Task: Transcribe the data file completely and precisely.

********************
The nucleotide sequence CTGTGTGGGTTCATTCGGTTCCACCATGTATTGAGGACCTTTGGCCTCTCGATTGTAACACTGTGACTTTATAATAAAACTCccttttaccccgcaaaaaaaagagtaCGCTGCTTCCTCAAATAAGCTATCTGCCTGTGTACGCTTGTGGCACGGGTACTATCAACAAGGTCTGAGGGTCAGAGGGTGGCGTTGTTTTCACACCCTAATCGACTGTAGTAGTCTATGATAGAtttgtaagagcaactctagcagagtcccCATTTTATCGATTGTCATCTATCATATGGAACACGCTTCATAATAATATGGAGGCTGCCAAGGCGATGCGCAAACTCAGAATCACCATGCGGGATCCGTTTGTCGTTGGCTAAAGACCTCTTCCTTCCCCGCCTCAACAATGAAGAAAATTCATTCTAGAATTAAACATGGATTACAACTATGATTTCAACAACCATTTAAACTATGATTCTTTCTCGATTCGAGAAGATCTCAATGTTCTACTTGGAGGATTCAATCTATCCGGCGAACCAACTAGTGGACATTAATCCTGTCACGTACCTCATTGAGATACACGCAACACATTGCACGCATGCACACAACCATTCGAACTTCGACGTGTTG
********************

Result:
The nucleotide sequence CTGTGTGGGTTCATTCGGTTCCACCATGTATTGAGGACCTTTGGCCTCTCGATTGTAACACTGTGACTTTATAATAAAACTCccttttaccccgcaaaaaaaagagtaCGCTGCTTCCTCAAATAAGCTATCTGCCTGTGTACGCTTGTGGCACGGGTACTATCAACAAGGTCTGAGGGTCAGAGGGTGGCGTTGTTTTCACACCCTAATCGACTGTAGTAGTCTATGATAGAtttgtaagagcaactctagcagagtcccCATTTTATCGATTGTCATCTATCATATGGAACACGCTTCATAATAATATGGAGGCTGCCAAGGCGATGCGCAAACTCAGAATCACCATGCGGGATCCGTTTGTCGTTGGCTAAAGACCTCTTCCTTCCCCGCCTCAACAATGAAGAAAATTCATTCTAGAATTAAACATGGATTACAACTATGATTTCAACAACCATTTAAACTATGATTCTTTCTCGATTCGAGAAGATCTCAATGTTCTACTTGGAGGATTCAATCTATCCGGCGAACCAACTAGTGGACATTAATCCTGTCACGTACCTCATTGAGATACACGCAACACATTGCACGCATGCACACAACCATTCGAACTTCGACGTGTTG